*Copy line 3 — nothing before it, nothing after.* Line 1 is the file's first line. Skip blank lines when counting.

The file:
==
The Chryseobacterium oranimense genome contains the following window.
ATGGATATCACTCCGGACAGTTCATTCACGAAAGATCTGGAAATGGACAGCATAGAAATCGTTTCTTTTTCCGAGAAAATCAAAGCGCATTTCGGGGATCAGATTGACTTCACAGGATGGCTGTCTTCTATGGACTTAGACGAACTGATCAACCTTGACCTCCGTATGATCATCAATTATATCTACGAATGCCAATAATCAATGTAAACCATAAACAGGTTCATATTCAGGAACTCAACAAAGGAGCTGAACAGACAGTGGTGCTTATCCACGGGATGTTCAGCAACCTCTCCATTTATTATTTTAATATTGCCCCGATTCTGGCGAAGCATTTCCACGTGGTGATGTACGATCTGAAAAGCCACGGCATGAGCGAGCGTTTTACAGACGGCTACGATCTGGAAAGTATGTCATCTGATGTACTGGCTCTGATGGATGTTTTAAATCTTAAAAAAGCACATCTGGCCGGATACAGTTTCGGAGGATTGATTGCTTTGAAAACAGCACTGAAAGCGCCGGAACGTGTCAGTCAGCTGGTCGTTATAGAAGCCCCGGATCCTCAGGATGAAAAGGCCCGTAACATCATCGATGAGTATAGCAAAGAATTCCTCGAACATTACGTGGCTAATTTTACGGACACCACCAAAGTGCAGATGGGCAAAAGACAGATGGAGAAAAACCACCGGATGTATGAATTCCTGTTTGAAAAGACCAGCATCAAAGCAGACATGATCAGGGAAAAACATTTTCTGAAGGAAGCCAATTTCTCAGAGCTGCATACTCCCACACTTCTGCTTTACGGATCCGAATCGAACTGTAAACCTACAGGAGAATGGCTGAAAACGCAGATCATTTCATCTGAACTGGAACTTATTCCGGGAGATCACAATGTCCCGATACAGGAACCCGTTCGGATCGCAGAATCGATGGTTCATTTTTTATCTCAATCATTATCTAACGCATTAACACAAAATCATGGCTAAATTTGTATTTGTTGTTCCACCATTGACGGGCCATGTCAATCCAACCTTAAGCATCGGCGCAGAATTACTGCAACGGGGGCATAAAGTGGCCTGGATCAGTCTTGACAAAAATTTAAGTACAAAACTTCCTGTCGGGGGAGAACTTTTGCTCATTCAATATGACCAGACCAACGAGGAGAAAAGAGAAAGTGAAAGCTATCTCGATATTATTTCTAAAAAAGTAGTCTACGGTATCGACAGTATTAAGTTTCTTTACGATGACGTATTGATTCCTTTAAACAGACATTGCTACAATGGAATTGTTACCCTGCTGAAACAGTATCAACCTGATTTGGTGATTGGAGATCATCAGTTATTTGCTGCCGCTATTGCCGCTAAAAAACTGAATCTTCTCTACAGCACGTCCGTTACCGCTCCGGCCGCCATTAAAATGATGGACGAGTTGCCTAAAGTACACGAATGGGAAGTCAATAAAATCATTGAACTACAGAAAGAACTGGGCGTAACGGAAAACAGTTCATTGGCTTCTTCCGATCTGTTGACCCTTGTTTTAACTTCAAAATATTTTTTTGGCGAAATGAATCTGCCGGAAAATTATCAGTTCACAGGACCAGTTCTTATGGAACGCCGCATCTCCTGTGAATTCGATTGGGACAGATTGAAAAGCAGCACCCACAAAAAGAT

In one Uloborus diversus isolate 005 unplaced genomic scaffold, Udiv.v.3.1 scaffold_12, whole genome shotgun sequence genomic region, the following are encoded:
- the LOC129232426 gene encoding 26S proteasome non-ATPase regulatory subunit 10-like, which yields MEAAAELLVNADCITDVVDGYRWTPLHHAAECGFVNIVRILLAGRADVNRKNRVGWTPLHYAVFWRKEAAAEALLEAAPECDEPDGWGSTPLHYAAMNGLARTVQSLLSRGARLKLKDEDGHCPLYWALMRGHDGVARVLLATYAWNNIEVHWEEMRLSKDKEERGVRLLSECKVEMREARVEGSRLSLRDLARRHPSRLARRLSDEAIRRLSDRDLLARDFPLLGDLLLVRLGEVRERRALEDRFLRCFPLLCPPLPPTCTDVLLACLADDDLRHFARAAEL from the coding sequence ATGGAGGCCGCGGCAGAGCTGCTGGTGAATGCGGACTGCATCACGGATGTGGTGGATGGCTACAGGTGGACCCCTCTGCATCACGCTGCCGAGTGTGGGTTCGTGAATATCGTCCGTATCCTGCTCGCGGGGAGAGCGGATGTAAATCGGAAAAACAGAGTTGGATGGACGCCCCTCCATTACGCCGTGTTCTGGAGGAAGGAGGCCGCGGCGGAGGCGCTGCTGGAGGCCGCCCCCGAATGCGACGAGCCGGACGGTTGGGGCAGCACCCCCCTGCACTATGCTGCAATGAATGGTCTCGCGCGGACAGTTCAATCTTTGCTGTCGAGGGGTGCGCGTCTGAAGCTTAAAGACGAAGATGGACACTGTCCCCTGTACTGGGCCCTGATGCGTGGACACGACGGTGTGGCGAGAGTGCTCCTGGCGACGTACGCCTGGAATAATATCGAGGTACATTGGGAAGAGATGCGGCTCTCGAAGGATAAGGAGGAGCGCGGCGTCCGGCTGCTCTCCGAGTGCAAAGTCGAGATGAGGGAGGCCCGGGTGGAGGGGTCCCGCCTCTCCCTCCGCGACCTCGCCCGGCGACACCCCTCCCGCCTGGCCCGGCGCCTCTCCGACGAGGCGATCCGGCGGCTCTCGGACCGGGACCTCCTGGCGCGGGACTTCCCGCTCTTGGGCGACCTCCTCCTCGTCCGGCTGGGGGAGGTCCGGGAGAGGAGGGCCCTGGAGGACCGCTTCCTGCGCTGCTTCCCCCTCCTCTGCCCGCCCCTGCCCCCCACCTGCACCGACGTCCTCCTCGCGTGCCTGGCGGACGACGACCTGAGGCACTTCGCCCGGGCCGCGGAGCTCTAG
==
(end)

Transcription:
In one Uloborus diversus isolate 005 unplaced genomic scaffold, Udiv.v.3.1 scaffold_12, whole genome shotgun sequence genomic region, the following are encoded: